The examination of forced migration of political refugees from sexual violence in armed conflict offers a unique vantage point for exploring the relationship between structure and agency. While it is significant to acknowledge the lack of autonomy accessible to political refugees, simultaneously, it is problematic to assume that their actions do not qualify as agency. I argue that it is possible on one hand to address the lack of agency related to the imposed structure, while on the other hand, to theorize marginalized actors’ form of agency based on their ability to actively negotiate forced conditions in order to secure their own and their families’ safety. This theoretical shift in re-conceptualizing agency from the perspective of political refugees reveals that despite, international human rights efforts, in practice these policies may deter and marginalize refugees. Inherent gender bias and exclusion in human rights agendas serve to undermine the rights and security of refugees. Incorporating refugees’ experiences negotiating conditions of violence facilitates the ability to critique and transform Western perspectives of human rights, particularly deterrent measures and individual-responsibility policies that require refugees to provide justification of their rights to security.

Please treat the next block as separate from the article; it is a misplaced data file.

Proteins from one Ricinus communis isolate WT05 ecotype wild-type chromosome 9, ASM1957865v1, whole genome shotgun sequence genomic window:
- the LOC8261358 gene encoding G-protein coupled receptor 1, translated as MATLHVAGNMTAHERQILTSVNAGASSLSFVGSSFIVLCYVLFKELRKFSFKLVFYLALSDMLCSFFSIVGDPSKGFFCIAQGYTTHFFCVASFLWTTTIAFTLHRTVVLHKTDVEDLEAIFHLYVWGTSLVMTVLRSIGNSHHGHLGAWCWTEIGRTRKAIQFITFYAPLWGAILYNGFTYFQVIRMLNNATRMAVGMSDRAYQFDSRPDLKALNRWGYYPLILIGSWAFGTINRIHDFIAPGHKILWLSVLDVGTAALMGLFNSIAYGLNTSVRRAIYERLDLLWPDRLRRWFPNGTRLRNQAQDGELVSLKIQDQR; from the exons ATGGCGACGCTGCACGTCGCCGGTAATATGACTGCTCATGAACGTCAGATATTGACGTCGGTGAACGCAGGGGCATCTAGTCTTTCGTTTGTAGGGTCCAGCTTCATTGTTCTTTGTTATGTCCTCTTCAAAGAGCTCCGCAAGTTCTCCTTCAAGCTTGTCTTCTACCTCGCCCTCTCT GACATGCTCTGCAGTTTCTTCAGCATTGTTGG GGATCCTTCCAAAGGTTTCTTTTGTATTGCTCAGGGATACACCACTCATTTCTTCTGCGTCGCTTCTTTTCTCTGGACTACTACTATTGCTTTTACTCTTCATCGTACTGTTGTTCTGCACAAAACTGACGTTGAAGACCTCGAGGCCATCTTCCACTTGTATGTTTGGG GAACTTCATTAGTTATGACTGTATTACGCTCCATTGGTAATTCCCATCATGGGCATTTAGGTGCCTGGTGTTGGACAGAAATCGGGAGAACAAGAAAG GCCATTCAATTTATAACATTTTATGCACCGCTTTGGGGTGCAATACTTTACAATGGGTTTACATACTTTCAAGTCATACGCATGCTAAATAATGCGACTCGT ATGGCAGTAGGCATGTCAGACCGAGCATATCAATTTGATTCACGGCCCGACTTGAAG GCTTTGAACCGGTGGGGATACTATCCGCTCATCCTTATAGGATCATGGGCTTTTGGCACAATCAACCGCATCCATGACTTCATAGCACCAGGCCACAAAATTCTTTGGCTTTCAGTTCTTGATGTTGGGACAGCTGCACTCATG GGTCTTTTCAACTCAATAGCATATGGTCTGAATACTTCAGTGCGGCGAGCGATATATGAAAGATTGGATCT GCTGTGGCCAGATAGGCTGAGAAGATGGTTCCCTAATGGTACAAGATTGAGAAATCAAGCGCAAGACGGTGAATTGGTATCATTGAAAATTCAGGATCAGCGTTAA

"Refugees, Sexual Violence, and Armed Conflict: The Nuances between Victims and Agents,"
Wagadu: A Journal of Transnational Women's & Gender Studies: Vol. 10:
1, Article 5.
Available at: https://digitalcommons.cortland.edu/wagadu/vol10/iss1/5